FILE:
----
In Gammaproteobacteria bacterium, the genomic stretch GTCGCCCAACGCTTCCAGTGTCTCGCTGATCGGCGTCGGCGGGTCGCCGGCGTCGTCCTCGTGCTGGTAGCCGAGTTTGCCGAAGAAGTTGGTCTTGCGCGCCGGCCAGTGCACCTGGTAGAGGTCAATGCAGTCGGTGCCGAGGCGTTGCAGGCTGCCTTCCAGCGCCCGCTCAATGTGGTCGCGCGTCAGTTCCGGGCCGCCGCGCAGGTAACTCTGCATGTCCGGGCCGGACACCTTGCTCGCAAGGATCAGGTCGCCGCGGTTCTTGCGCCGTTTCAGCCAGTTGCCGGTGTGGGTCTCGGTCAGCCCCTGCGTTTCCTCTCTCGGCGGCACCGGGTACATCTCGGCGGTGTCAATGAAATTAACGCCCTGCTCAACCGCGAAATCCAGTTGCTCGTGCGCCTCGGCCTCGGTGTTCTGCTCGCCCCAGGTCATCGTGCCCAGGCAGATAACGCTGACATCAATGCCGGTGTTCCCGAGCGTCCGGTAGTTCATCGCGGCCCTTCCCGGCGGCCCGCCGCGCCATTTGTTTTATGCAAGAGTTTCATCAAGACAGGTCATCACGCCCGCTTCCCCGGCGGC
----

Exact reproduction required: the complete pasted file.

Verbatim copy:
In Gammaproteobacteria bacterium, the genomic stretch GTCGCCCAACGCTTCCAGTGTCTCGCTGATCGGCGTCGGCGGGTCGCCGGCGTCGTCCTCGTGCTGGTAGCCGAGTTTGCCGAAGAAGTTGGTCTTGCGCGCCGGCCAGTGCACCTGGTAGAGGTCAATGCAGTCGGTGCCGAGGCGTTGCAGGCTGCCTTCCAGCGCCCGCTCAATGTGGTCGCGCGTCAGTTCCGGGCCGCCGCGCAGGTAACTCTGCATGTCCGGGCCGGACACCTTGCTCGCAAGGATCAGGTCGCCGCGGTTCTTGCGCCGTTTCAGCCAGTTGCCGGTGTGGGTCTCGGTCAGCCCCTGCGTTTCCTCTCTCGGCGGCACCGGGTACATCTCGGCGGTGTCAATGAAATTAACGCCCTGCTCAACCGCGAAATCCAGTTGCTCGTGCGCCTCGGCCTCGGTGTTCTGCTCGCCCCAGGTCATCGTGCCCAGGCAGATAACGCTGACATCAATGCCGGTGTTCCCGAGCGTCCGGTAGTTCATCGCGGCCCTTCCCGGCGGCCCGCCGCGCCATTTGTTTTATGCAAGAGTTTCATCAAGACAGGTCATCACGCCCGCTTCCCCGGCGGC